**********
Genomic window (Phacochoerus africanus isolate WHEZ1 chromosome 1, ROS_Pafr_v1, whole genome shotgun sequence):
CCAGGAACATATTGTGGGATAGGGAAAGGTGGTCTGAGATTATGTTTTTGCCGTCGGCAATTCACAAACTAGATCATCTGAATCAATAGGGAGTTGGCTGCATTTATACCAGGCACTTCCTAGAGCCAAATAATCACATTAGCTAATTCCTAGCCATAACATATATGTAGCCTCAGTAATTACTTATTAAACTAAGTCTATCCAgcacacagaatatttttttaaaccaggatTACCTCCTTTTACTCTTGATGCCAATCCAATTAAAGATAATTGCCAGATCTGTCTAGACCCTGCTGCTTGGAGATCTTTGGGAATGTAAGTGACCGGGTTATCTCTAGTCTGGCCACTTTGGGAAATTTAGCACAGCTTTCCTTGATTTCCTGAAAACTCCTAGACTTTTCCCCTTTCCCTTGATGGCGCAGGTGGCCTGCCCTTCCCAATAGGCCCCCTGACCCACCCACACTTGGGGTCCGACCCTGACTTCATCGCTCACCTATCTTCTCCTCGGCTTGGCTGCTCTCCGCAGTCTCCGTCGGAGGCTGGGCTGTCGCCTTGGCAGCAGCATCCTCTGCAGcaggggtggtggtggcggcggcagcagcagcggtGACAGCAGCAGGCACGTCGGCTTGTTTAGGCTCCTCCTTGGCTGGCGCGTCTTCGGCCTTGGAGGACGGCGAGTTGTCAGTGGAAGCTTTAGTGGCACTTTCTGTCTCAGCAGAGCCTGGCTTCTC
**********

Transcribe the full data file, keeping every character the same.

Genomic window (Phacochoerus africanus isolate WHEZ1 chromosome 1, ROS_Pafr_v1, whole genome shotgun sequence):
CCAGGAACATATTGTGGGATAGGGAAAGGTGGTCTGAGATTATGTTTTTGCCGTCGGCAATTCACAAACTAGATCATCTGAATCAATAGGGAGTTGGCTGCATTTATACCAGGCACTTCCTAGAGCCAAATAATCACATTAGCTAATTCCTAGCCATAACATATATGTAGCCTCAGTAATTACTTATTAAACTAAGTCTATCCAgcacacagaatatttttttaaaccaggatTACCTCCTTTTACTCTTGATGCCAATCCAATTAAAGATAATTGCCAGATCTGTCTAGACCCTGCTGCTTGGAGATCTTTGGGAATGTAAGTGACCGGGTTATCTCTAGTCTGGCCACTTTGGGAAATTTAGCACAGCTTTCCTTGATTTCCTGAAAACTCCTAGACTTTTCCCCTTTCCCTTGATGGCGCAGGTGGCCTGCCCTTCCCAATAGGCCCCCTGACCCACCCACACTTGGGGTCCGACCCTGACTTCATCGCTCACCTATCTTCTCCTCGGCTTGGCTGCTCTCCGCAGTCTCCGTCGGAGGCTGGGCTGTCGCCTTGGCAGCAGCATCCTCTGCAGcaggggtggtggtggcggcggcagcagcagcggtGACAGCAGCAGGCACGTCGGCTTGTTTAGGCTCCTCCTTGGCTGGCGCGTCTTCGGCCTTGGAGGACGGCGAGTTGTCAGTGGAAGCTTTAGTGGCACTTTCTGTCTCAGCAGAGCCTGGCTTCTC